NBER Working Papers by Paola Conconi

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Working Papers

September 2015Internalizing Global Value Chains: A Firm-Level Analysis
with Laura Alfaro, Pol Antràs, Davin Chor: w21582
In recent decades, technological progress in information and communication technology and falling trade barriers have led firms to retain within their boundaries and in their domestic economies only a subset of their production stages. A key decision facing firms worldwide is the extent of control to exert over the different segments of their production processes. Building on Antràs and Chor (2013), we describe a property-rights model of firm boundary choices along the value chain. To assess the evidence, we construct firm-level measures of the upstreamness of integrated and non-integrated inputs by combining information on the production activities of firms operating in more than 100 countries with Input-Output tables. In line with the model's predictions, we find that whether a firm int...
June 2014Guns and Votes
with Laurent Bouton, Francisco Pino, Maurizio Zanardi: w20253
Why are U.S. congressmen reluctant to support gun control regulations, despite the fact that most Americans are in favor of them? We argue that re-election motives can lead politicians to take a pro-gun stance against the interests of an apathetic majority of the electorate, but in line with the interests of an intense minority. We develop a model of gun control choices in which incumbent politicians are both office and policy motivated, and voters differ in the direction and intensity of their preferences. We derive conditions under which politicians support gun control early in their terms, but oppose them when they approach re-election. We test the predictions of the model by analyzing votes on gun-related legislation in the U.S. Senate, in which one third of the members are up for re-e...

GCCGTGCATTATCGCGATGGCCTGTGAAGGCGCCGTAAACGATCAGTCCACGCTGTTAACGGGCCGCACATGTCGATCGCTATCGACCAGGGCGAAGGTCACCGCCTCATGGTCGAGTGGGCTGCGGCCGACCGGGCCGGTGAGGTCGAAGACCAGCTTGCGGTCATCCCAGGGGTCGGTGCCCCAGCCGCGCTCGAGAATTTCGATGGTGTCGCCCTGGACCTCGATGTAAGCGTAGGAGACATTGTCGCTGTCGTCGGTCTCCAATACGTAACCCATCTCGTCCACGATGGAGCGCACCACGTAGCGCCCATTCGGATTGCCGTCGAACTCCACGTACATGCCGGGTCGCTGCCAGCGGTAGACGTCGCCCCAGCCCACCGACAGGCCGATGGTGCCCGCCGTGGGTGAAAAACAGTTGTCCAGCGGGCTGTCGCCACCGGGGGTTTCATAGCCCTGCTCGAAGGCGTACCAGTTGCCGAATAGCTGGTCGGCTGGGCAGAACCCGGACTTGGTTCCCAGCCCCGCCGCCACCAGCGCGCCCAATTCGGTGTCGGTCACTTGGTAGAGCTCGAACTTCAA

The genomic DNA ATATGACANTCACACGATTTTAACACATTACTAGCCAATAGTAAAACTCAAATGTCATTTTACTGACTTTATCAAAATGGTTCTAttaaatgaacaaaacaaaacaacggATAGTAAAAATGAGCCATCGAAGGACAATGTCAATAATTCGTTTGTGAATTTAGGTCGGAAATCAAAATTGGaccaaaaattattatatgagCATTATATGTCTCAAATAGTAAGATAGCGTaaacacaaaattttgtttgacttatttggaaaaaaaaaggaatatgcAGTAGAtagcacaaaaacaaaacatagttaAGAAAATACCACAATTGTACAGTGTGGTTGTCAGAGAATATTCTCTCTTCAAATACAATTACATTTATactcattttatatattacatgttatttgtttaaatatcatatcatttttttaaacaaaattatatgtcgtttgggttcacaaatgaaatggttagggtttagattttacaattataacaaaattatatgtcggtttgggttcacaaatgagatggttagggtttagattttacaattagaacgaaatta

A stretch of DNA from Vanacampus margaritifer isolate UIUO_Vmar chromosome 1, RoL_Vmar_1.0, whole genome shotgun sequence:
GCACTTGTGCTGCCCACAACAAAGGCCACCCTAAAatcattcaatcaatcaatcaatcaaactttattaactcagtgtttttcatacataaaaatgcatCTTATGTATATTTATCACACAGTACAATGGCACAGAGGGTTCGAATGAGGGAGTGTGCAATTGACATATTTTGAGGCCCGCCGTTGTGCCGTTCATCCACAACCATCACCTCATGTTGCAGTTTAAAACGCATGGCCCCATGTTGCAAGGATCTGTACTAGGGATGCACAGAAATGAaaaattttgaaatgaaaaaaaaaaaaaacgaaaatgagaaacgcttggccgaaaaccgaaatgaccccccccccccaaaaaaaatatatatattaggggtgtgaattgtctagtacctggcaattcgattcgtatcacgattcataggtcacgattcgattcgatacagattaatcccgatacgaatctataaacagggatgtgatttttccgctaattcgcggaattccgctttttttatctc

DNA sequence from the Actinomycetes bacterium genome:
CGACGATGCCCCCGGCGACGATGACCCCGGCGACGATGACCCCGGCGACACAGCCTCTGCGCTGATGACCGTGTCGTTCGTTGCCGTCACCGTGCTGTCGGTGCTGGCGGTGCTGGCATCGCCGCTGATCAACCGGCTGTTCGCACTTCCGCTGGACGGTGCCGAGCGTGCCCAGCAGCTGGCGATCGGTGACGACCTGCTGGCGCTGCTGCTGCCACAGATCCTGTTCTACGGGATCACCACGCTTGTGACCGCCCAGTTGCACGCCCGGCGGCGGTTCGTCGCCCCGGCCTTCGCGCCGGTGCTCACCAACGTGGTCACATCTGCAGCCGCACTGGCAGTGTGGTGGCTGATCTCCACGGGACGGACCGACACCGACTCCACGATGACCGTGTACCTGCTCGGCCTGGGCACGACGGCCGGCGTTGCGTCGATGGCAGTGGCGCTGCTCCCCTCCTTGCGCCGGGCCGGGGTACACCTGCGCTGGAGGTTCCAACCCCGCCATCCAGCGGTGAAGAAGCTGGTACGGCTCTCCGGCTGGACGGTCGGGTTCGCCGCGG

June 2010Do Prices Determine Vertical Integration?
with Laura Alfaro, Harald Fadinger, Andrew F. Newman: w16118
What is the relationship between product prices and vertical integration? While the literature has focused on how integration affects prices, this paper provides evidence that prices can affect integration. Many theories in organizational economics and industrial organization posit that integration, while costly, increases productivity. It follows from firms' maximizing behavior that higher prices induce more integration. The reason is that at low prices, increases in revenue resulting from enhanced productivity are too small to justify the cost, whereas at high prices the revenue benefit exceeds the cost. Trade policy provides a source of exogenous price variation to assess the validity of this prediction: higher tariffs should lead to higher prices and therefore to more integration. We c...

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